City Community Tennis is managed by Jensen’s Tennis, a family owned small business originally established by Director Pat Jensen’s father Eddie. The culture at Jensen’s is passionate, personal, good-humoured, genuine, caring, spontaneous and inclusive which informs our service model. You do not have to be a member to play at City Community Tennis. Our team works hard to keep tennis affordable and accessible for all ages and levels of ability.
CCT provides open and accessible tennis centres to people who live and work in Sydney’s CBD or communities located around the tennis courts in Surry Hills, Glebe, Alexandria, Beaconsfield and Rosebery. The Prince Alfred Courts in Surry Hills are the home courts of the University of Technology Sydney (UTS) Tennis Club. Being within walking distance of the CBD and other local universities (Sydney Institute Ultimo TAFE and the University of Sydney) informs the uniquely cosmopolitan and international mix of players of all levels. You might even see a grand slam champion such as Sam Stosur playing on the court next to you!
University of Technology, Sydney (UTS) Blues Sporting Award of Excellence
- Sports Club of the Year 2014
Tennis Australia Newcombe Medal Tennis Australia Award
- Finalist Most Outstanding Tennis Community 2014
- Winner Most Outstanding Tennis Community 2013
- Winner Most Outstanding Tennis Club 2012
We were extremely honoured to win 2 Australian Tennis Awards for Most Outstanding Club and Most Outstanding Community and to be nominated as a finalist for the last three years! Click here to find out more.
History of Jensen’s
Edward (Eddie) Patrick Jensen: 1912 – 2003
Jensen’s Tennis was founded by Eddie Jensen, who was born in Kings Cross and began his career at the age of sixteen as a Junior Tennis Coach under the watchful eye of G.P Lane, the official Coach of the Lawn Tennis Association of NSW. By the age of eighteen Eddie had become a fully qualified tennis ‘Pro’, being the second person to be certified by the NSWLTA (the first being G.P.Lane). Eddie worked for a further two years with the legendary Lane, teaching at Private Schools within the Eastern Suburbs of Sydney and giving tuition to well known identities such as the family of the Governor of NSW. By the age of twenty Eddie had grown in maturity and ability to start his own business on a court by the waterfront in Billyard Avenue, Elizabeth Bay which later became the site for Larry Adler’s Boomerang residence.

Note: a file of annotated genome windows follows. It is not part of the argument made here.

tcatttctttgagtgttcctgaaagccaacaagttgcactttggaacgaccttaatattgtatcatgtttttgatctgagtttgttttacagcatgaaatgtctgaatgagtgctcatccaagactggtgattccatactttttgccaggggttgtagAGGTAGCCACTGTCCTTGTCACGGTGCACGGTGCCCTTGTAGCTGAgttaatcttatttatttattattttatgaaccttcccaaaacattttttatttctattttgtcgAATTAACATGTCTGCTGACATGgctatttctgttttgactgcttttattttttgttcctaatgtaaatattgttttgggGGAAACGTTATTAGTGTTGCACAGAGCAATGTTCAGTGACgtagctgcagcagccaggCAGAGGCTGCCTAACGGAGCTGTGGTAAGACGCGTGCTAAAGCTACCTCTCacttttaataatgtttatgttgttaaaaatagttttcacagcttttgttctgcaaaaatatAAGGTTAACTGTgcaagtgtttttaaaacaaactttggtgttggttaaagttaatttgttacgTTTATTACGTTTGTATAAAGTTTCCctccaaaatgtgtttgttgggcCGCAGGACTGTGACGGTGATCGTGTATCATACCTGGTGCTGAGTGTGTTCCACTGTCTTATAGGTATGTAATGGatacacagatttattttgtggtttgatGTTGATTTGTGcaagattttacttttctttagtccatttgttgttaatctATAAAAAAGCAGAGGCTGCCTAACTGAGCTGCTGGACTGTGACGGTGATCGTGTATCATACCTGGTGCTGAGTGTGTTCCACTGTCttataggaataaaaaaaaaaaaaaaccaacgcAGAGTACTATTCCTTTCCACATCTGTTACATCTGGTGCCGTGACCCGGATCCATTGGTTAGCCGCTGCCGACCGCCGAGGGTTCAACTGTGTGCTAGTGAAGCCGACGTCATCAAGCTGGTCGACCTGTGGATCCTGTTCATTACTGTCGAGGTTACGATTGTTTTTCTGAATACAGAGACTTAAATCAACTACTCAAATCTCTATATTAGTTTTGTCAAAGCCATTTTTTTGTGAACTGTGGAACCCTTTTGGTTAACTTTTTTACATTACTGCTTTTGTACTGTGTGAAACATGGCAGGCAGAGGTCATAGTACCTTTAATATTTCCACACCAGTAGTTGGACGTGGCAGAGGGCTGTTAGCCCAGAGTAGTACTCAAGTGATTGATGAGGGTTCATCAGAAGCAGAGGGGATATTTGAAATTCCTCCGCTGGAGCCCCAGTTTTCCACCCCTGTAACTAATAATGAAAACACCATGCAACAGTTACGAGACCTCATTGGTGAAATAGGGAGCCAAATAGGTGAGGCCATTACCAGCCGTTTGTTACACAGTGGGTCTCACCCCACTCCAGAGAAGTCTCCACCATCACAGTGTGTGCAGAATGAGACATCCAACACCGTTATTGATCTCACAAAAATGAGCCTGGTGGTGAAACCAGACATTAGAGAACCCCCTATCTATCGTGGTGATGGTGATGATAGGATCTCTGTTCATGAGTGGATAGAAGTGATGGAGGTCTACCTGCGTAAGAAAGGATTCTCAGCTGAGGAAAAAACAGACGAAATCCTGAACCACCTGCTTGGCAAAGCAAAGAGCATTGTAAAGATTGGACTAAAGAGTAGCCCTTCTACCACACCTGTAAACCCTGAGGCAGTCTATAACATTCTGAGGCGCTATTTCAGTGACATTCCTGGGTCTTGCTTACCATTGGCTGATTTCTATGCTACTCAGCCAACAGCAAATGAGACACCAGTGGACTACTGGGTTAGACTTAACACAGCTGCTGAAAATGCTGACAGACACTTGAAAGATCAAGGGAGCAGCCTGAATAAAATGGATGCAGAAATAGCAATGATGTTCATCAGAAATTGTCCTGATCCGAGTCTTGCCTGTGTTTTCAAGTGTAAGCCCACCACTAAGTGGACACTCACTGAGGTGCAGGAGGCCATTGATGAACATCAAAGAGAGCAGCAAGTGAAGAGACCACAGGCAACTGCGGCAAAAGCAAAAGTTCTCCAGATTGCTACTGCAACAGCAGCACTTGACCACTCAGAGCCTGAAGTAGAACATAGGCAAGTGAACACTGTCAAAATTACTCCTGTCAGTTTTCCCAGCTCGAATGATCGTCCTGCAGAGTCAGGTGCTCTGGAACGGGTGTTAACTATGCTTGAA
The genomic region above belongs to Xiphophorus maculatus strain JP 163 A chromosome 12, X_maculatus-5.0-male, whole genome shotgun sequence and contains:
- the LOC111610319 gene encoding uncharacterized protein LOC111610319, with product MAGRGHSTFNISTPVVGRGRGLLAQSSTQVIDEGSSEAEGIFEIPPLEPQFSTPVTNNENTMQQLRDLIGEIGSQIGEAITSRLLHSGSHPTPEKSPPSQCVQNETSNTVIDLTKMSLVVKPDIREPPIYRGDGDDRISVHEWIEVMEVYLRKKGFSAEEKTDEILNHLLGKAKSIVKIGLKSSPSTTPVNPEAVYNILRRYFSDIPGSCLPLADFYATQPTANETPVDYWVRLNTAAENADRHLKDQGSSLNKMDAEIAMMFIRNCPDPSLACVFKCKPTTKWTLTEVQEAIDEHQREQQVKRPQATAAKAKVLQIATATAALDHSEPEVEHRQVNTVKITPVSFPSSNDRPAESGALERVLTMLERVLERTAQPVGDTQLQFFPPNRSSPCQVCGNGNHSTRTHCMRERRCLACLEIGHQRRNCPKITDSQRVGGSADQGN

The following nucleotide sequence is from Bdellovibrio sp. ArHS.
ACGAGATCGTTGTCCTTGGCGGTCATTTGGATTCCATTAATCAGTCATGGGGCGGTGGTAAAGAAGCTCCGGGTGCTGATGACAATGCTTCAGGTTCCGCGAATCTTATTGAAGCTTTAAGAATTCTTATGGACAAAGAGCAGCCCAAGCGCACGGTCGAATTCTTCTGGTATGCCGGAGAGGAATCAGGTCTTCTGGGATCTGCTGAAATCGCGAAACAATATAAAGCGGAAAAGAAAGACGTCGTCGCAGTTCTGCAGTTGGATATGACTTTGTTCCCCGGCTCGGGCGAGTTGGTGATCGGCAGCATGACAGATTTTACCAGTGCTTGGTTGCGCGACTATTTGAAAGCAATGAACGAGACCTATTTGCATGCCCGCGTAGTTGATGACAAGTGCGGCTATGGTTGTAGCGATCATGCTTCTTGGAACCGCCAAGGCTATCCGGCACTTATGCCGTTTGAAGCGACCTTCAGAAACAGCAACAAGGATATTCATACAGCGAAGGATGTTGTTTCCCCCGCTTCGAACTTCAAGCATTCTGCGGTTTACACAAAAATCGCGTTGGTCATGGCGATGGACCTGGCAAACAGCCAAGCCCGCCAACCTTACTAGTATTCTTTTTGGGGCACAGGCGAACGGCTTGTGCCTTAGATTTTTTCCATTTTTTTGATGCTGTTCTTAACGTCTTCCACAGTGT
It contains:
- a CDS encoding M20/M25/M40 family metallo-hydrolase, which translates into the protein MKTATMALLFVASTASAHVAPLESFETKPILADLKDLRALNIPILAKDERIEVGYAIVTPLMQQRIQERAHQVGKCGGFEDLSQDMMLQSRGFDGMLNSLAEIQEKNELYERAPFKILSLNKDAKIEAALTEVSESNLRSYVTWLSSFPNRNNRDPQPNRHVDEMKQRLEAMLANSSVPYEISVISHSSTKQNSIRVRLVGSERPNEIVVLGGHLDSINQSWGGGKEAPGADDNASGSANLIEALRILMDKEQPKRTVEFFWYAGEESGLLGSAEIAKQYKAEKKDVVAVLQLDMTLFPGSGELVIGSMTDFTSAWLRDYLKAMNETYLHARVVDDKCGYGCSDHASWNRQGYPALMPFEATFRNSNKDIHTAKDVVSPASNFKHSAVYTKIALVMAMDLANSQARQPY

During the depression years, courts sprang up all over Sydney as people sought additional income by renting a court in their backyard and because of this phenomenon Australia became the first country to bring tennis to the masses. Eddie was ideally placed to meet the booming demand for people wanting to learn the game. This revolution made Australia the first country in the world where tennis was a popular sport available to everyone which eventually led to Australia producing a line of world champion tennis players.
In 1931, Eddie moved a stone’s throw away and took on five courts in Roslyn Gardens, Rushcutters Bay. His dashing good looks and cosmopolitan style contributed to his enormous success in his ambition to become one of Sydney’s leading tennis coaches. He turned down an offer from John Hopman to teach at the King of Siam’s court and another offer for a position in Monaco because he was keen to build his business in Sydney, eventually opening additional courts at Kings Cross where the El Alamane Fountain now stands and another in Double Bay on the site of the Golden Sheaf Hotel.
After the war there was huge feeling of euphoria, people wanted to enjoy themselves and flocked to play tennis and joined Eddie’s Social Club. Eddie was by then a well-known local personality with his own radio program on tennis, coaching at many of the major GPS schools and being featured regularly in social columns and magazines.
In the fifties, Australia began to dominate world tennis and Jensen’s Tennis Centre became a base for the Australian Davis Cup players when White City was unavailable and on some occasions was invited to play practice doubles with members of the Australian Davis Squad.
An innovator, Eddie incorporated into his tennis business the creation of a successful cosmopolitan cafe “The Round House” where he introduced espresso coffee and cappuccinos in 1962. The sixties saw the advent of the Vietnam war and an increase in international travel because of the long jets. Jensen’s Tennis Centre became an international focal point for airline crews and famous visitors passing through Sydney. Eddie taught American service men who were on ‘r & r’ as well as many celebrities such as Shirley Bassey, Carol Burnett and Glen Campbell who were keen to learn tennis from an Australian coach. Even the famous sailor, Sir Francis Chitchester, dropped into Eddie’s café for a hamburger on his record-breaking single-handed circumnavigation.
Eddie retired in 1975 and it was not untill 1986 that Jensen’s Tennis College began again at the Woodcock Tennis & Swim Club in Varna St, Waverly by his two sons Patrick and Anthony Jensen.
In 1988 Anthony and Patrick relocated Jensen’s Tennis to its present location in Prince Alfred Park, Surry Hills.